30 Jan 2013 Leave a Comment
This Monday join the group at the Almonte Library for guest speaker Kevin Dodds.
Internationally acclaimed artist and teacher, Kevin Dodds, has been creating unique pieces of art for over 20 years. His work has appeared in many exhibitions, galleries and museums worldwide including; McCord Museum in Montreal, Plattsburg Museum of Art in New York, The Dulles State Office Building in Watertown, Parliament of Canada Hall of Honour and the Canadian Museum of Civilization. His work has also appeared along side James Earl Jones in the motion picture “Undercover Angel”, and PBS television and other broadcasters have produced various documentaries of his work. Kevin has also created illustrations for the children’s book series “Medieval Times”.
Currently Kevin is developing a new series of work that is inspired by the peace and tranquility of unique and natural environments.
Kevin continues to create original artwork and specially requested commissions. Each commission is discussed with the client, in order to best capture the desired outcome. In addition to commission work, various sizes and selections of Kevin’s previous artwork continues to be available in limited edition, framed, paper or canvas-style, prints.
Visit here to view his art:
02 Nov 2012 Leave a Comment
Monday 12th November 7:30 p.m. Almonte Library,
Speaker, Olaf Krassnitzky – Visual Artist
Monday 10th December 6 p.m. Mill Fall,
Pot-luck, music with Show and Tell.
Weekend 26-28 April Art in the Attic
Entry is more expensive if you join after December!
If you sell cards would you be willing to donate a couple to the
Association for use in correspondence, speakers etc.
We have a show at Read’s Book Store, Carleton Place in December 2012.
Please indicate your interest to Laurel if you would like to participate.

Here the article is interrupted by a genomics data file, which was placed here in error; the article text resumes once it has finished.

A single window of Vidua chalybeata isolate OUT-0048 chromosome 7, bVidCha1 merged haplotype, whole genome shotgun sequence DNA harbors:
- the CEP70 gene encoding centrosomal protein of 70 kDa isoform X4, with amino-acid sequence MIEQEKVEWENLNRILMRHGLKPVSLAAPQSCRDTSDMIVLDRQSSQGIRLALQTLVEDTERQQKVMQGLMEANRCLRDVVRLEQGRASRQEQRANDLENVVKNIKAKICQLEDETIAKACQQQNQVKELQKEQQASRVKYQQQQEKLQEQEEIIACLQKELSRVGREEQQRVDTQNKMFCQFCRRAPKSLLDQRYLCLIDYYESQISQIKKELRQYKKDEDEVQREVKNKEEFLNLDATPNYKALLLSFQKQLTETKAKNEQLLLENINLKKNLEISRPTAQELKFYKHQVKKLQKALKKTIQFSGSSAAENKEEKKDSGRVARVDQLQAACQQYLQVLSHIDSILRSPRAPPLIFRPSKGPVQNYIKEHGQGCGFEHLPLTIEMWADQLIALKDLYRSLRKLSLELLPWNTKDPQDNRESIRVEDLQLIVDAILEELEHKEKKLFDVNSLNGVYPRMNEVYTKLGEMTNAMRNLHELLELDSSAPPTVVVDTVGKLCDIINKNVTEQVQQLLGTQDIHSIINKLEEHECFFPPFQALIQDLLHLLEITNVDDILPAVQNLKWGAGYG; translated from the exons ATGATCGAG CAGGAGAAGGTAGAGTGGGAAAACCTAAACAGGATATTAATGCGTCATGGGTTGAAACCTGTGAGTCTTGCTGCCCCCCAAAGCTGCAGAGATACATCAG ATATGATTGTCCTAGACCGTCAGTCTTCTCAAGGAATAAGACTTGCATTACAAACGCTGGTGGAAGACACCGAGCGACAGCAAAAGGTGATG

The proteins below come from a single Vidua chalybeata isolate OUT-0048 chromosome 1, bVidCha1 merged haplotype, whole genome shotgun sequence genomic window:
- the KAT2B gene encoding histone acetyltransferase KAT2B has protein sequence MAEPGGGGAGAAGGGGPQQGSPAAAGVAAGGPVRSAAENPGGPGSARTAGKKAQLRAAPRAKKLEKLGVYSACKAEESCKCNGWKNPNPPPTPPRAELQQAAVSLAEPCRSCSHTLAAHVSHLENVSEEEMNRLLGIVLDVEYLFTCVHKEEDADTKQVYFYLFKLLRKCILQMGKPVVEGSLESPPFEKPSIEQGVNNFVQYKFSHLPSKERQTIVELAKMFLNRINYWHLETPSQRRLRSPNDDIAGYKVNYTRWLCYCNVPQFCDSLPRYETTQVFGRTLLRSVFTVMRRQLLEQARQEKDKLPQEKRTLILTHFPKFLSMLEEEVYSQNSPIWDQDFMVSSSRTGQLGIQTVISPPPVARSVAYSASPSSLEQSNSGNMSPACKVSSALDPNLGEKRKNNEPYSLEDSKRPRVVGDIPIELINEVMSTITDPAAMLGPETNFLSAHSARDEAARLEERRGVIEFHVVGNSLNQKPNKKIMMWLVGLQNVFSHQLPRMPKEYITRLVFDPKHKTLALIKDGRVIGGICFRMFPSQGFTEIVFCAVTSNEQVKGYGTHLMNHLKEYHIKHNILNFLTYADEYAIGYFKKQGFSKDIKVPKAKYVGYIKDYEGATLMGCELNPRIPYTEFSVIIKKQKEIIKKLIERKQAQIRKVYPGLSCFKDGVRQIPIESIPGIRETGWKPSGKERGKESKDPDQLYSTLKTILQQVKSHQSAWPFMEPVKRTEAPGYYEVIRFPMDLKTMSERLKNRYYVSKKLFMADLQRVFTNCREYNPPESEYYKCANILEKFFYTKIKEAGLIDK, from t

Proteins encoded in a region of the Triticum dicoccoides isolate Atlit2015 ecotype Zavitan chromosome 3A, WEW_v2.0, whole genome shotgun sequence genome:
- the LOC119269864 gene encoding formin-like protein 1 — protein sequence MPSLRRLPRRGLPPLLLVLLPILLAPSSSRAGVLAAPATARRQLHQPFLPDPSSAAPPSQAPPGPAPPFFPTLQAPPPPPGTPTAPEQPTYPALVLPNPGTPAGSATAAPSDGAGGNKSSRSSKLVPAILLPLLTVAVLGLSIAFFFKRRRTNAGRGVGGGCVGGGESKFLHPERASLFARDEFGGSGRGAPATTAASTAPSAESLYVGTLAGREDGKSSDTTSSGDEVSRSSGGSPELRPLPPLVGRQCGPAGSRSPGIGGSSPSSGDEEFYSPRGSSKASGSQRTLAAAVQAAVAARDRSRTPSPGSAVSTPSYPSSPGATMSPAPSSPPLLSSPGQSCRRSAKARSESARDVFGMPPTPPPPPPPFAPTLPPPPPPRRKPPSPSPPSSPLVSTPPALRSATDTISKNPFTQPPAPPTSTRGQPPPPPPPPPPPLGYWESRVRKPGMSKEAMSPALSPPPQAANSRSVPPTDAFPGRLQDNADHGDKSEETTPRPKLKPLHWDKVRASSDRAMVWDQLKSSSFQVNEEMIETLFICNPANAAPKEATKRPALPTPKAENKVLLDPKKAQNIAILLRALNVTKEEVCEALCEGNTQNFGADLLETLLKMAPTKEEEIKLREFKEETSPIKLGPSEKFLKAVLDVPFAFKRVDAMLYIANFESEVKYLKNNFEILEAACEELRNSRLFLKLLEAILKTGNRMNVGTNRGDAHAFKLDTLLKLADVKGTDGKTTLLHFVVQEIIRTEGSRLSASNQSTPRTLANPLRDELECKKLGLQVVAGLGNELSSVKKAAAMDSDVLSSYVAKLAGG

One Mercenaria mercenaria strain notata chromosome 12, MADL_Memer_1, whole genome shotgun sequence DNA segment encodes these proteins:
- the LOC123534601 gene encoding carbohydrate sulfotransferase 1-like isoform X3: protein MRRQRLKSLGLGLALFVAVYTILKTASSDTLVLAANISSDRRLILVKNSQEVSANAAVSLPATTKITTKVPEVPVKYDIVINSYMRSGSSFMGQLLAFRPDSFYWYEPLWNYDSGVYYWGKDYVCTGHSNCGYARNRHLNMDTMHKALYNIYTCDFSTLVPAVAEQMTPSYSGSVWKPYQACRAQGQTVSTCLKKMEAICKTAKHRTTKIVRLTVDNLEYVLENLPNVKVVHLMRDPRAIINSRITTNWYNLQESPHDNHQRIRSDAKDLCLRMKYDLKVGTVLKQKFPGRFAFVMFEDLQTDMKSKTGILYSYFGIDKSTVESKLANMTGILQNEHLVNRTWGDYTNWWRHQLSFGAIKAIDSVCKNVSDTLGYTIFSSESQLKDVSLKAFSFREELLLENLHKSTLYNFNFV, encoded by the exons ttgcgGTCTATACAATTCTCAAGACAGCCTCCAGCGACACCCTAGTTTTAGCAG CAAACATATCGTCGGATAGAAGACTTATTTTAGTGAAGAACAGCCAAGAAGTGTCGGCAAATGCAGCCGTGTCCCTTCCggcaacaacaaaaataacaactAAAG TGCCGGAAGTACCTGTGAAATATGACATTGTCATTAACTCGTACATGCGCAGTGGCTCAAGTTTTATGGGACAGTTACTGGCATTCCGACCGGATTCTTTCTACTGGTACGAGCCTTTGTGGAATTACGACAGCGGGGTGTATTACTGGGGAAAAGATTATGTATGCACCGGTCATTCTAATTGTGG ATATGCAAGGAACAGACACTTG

Our secretary(s) have RETIRED so we are in desperate need to fill the
position. Would you consider volunteering for the seat? It mainly
involves taking minutes at general and executive meetings and e-mailing
your scribbles to the executive.
02 Nov 2012 Leave a Comment
PRICING YOUR ART WORK
Excerpt from “Starving to Successful” by J. Jason Horejs, gallery owner
It’s a mystery, because there really is no rhyme or reason to the value
of art. The intrinsic value of art is ephemeral: the true value is in
the eye of the beholder. But here are some guidelines:
1.Always refer to the price of your work in terms of retail value. *You
should have one consistent price for any piece of work. *There should be
no lower “studio” price. Think of the value of your work in 2 parts: The
value you create in the studio of your talents and skills, and the
effort that it takes to market and sell the art. Most artists agree that
in most cases it is easier to create the work than it is to sell it. If
you sell a piece through your own effort, you have earned both halves,
if the gallery sells it, the gallery earns the second part. Do not
under-value your work by reducing the price.
2.*Be consistent when pricing your art*. Years ago an artist could
arbitrarily adapt to circumstance. The internet has made this practice
impossible. People will now check their computer to see if they
overpaid. Another aspect to this principle is to raise the price on your